Discarded items like glass wine bottles have loads of potential for ‘re-interpretation’.
• 1800 x 90 x 20mm meranti cut to: one 420mm piece (crosspiece) two 105mm (legs)
• used glass bottles or jars
• wood glue
• 8mm wooden dowel
• 40mm chipboard screws
• 76mm hole saw or jigsaw (optional)
• hacksaw blade
• handsaw and mitre box
• glass cutter
• measuring tape
• Glass bottle cutting kit (optional)
• You could use any bottles, glass jars or a combination thereof. Try upsizing your installation by using more than three bottles, but stick to the odd numbers rule (use 1, 3, 5, 7 bottles) for a ‘balanced’ look.
• We made our own basic cutting jig by fixing two pieces of timber, bottle-wide, into a U-shaped trough onto a flat base, with and end stop – but you could use the handy Business-in-a-Box Bottle Cutting Kit (R400, bottlecraft.co.za) that has all the bottle-cutting tools you need.
• One 1800mm-length is enough for two bottle stands; so make another as a gift while you’re at it!
Making the bottle holder
1 Drill two pilot holes at each end. Fit the hole saw into the chuck and drill out the bottle openings. TIP An offcut piece under the plank will prevent the wood from splitting.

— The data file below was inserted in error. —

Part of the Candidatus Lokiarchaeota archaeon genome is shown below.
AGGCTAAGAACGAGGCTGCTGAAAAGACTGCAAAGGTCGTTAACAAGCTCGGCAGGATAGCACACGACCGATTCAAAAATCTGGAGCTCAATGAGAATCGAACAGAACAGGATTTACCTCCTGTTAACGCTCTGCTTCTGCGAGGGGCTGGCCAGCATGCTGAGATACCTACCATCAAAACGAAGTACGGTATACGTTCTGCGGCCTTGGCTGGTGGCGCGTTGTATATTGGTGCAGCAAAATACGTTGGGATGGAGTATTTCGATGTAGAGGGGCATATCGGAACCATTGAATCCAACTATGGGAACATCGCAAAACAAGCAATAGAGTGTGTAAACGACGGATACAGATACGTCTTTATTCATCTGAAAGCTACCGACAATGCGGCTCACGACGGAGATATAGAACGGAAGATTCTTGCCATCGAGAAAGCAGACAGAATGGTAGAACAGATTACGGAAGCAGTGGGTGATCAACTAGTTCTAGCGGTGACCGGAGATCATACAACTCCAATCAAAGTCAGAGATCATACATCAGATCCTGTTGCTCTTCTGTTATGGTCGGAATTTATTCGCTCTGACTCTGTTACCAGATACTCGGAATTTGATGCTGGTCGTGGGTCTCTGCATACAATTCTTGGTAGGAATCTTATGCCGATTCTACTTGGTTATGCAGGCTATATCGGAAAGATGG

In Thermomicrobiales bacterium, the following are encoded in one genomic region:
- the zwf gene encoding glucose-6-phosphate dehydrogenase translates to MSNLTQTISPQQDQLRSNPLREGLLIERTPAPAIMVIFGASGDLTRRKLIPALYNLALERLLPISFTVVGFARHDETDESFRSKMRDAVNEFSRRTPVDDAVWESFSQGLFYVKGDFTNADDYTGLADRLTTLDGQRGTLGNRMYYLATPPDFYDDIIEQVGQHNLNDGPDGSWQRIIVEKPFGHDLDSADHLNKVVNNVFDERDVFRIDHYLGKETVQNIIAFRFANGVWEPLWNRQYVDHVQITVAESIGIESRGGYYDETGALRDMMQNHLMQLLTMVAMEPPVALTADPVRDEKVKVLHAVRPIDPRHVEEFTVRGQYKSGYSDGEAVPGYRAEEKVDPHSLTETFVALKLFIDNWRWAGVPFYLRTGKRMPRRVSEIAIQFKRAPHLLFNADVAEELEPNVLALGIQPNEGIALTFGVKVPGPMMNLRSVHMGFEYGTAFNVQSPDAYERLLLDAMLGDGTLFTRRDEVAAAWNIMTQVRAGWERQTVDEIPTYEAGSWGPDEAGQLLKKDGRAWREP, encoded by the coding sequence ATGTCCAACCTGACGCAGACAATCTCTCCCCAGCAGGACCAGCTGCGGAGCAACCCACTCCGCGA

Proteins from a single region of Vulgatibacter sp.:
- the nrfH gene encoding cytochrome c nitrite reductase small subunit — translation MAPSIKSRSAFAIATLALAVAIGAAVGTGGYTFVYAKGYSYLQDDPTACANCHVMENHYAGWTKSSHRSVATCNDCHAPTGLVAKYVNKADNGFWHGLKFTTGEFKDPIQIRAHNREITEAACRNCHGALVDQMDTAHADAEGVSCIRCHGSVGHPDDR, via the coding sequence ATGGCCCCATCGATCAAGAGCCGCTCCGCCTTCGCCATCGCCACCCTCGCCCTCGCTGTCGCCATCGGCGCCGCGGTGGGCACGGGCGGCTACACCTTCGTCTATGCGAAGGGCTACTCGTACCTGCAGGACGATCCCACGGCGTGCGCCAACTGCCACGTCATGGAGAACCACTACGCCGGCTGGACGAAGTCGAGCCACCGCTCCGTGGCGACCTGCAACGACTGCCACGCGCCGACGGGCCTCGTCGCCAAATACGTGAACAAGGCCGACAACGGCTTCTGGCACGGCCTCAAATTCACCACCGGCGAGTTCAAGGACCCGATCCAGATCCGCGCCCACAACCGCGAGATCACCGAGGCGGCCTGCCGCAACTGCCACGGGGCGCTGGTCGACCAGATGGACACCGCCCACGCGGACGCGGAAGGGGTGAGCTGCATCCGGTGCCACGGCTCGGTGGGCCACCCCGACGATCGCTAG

2 Position the 420mm length over the legs and fix in place using the drill and 40mm chipboard screws, driving the screws at least 5-8mm into the timber, as shown.
3 Now tap the dowel into the holes and cut off flush with the surface, using a hacksaw blade. Now sand the entire piece to a smooth finish, paying particular attention to the cut dowel.
5 Pour boiling water into the bottle to just pass the score line. Once the bottle is hot, spray cold water all along the score line while slowly rotating the bottle.
6 The bottle should shear neatly along the score line (it’ll help if you tap against the glass along the line). Lightly sand the edges of the bottles by polishing on carbide tungsten waterpaper.